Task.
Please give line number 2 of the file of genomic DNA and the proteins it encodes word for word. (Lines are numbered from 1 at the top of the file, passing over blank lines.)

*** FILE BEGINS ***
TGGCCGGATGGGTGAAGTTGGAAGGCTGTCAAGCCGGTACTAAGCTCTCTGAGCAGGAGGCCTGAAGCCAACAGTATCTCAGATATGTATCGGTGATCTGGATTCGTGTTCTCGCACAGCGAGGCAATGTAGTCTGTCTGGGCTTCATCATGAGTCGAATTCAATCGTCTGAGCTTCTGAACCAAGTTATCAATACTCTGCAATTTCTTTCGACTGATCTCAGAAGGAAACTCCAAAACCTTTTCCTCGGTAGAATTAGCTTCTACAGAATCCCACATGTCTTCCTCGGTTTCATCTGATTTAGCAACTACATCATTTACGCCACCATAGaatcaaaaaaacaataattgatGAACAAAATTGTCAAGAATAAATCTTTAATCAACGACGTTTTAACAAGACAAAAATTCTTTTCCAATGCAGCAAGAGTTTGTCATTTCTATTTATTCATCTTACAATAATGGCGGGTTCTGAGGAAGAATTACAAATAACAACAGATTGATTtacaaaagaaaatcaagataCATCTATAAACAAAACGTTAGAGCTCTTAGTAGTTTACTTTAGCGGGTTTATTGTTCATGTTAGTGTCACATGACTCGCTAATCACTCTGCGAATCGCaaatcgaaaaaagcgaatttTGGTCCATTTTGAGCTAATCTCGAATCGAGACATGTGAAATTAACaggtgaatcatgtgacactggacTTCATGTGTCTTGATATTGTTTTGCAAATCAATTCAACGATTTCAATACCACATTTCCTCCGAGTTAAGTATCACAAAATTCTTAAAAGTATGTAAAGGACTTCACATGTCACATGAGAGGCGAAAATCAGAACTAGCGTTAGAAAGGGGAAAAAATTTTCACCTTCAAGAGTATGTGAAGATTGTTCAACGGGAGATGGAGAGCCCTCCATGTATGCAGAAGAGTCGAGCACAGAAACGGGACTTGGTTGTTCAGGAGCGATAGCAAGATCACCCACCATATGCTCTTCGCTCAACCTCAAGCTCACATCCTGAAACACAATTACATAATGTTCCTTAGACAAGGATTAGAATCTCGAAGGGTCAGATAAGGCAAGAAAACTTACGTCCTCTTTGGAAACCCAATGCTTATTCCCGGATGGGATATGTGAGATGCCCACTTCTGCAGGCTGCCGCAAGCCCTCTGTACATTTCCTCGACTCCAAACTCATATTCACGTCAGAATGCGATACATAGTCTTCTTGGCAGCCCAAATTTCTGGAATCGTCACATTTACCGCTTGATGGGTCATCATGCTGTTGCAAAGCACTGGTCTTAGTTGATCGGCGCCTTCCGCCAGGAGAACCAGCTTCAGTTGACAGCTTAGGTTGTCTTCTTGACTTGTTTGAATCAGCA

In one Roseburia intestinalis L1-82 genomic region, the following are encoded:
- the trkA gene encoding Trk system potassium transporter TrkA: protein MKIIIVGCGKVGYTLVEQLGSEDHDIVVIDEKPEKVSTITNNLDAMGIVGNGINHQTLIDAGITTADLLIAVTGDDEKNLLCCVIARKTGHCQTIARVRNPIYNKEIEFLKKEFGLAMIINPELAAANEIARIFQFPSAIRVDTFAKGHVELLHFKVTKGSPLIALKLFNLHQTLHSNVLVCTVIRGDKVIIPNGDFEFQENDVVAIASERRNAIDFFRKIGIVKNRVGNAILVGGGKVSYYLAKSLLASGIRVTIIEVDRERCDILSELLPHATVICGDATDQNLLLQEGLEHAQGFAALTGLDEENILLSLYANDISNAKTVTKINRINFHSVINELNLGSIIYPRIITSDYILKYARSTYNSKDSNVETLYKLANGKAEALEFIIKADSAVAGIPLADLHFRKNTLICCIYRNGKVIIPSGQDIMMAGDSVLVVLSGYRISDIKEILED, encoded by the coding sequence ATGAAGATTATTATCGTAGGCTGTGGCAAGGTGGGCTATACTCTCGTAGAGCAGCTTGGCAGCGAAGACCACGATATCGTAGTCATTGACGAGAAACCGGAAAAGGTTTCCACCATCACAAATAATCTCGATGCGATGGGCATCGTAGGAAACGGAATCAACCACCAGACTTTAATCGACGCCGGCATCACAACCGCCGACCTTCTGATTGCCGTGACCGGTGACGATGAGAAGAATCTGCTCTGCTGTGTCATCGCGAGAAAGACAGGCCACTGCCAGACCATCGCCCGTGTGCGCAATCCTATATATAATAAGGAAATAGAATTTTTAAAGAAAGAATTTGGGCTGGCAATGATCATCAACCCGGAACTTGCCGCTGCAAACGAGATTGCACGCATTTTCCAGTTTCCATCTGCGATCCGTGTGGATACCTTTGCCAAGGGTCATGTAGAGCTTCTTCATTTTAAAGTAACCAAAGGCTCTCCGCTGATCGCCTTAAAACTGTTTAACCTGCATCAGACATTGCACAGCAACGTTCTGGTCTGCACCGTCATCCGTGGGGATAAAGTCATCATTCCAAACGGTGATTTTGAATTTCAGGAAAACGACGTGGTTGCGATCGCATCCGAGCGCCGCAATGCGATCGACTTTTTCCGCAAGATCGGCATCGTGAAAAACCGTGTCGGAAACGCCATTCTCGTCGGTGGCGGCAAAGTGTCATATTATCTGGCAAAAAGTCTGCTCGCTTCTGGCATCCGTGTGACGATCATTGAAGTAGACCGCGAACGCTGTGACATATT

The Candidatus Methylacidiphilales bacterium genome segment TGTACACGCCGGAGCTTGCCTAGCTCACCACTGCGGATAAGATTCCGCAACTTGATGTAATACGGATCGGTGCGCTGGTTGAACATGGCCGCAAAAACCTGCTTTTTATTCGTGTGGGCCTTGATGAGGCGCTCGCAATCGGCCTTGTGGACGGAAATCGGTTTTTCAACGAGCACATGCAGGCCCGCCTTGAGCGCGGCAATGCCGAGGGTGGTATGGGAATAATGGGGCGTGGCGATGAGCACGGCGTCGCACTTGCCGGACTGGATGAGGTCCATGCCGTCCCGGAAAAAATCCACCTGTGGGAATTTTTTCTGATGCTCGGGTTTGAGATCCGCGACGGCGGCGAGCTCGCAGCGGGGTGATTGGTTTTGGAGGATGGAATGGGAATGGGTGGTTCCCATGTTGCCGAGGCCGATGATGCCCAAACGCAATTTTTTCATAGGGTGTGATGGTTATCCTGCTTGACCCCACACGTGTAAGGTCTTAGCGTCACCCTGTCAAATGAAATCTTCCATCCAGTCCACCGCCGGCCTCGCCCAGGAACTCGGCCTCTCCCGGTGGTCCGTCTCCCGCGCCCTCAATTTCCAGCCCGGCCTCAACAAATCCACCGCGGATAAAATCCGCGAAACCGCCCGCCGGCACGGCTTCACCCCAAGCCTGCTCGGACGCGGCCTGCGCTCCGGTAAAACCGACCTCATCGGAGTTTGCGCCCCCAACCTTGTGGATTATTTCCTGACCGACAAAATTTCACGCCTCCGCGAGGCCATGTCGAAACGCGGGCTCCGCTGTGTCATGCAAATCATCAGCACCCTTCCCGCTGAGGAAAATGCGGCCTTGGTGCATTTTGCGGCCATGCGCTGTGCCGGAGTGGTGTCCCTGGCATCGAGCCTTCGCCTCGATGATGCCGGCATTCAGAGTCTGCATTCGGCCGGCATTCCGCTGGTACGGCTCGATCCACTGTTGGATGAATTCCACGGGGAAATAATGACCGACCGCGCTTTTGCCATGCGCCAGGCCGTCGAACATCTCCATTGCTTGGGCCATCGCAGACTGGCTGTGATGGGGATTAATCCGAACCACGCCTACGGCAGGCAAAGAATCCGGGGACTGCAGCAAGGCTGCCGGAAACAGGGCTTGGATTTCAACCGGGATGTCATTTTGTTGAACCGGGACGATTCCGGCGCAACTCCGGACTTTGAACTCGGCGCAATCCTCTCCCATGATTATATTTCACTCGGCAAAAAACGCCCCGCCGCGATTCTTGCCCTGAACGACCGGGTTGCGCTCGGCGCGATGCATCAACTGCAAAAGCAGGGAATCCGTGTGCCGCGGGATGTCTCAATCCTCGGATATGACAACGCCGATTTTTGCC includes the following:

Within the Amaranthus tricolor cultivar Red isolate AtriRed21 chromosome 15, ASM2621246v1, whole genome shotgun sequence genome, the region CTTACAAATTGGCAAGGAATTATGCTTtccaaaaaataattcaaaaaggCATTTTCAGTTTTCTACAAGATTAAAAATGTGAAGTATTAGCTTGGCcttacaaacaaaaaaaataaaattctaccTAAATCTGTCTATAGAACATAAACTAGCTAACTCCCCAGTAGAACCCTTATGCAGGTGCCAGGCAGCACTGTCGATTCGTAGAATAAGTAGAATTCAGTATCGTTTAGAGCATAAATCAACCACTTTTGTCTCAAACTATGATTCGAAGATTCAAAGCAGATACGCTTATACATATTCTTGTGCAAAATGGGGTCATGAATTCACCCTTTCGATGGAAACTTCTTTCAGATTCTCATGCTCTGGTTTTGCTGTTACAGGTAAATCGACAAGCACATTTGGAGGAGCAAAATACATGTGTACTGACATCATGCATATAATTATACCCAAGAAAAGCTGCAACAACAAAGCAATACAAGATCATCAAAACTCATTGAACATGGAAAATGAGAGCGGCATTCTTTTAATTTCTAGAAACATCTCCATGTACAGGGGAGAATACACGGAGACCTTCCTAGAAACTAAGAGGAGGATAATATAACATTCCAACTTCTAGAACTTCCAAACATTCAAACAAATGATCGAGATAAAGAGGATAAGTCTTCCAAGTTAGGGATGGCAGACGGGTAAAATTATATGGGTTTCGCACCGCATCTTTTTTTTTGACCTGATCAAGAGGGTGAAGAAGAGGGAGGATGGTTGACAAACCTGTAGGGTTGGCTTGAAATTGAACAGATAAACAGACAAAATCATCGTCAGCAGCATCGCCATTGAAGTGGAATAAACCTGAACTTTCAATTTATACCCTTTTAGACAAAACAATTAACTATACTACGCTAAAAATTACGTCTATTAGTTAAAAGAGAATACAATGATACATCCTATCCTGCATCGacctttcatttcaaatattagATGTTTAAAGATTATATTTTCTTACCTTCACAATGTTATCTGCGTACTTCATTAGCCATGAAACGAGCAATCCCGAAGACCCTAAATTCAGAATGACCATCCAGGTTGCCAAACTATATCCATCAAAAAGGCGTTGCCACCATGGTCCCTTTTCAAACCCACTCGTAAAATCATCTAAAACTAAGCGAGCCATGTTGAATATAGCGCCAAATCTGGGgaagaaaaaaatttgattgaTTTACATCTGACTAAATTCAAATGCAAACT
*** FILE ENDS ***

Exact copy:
In one Roseburia intestinalis L1-82 genomic region, the following are encoded: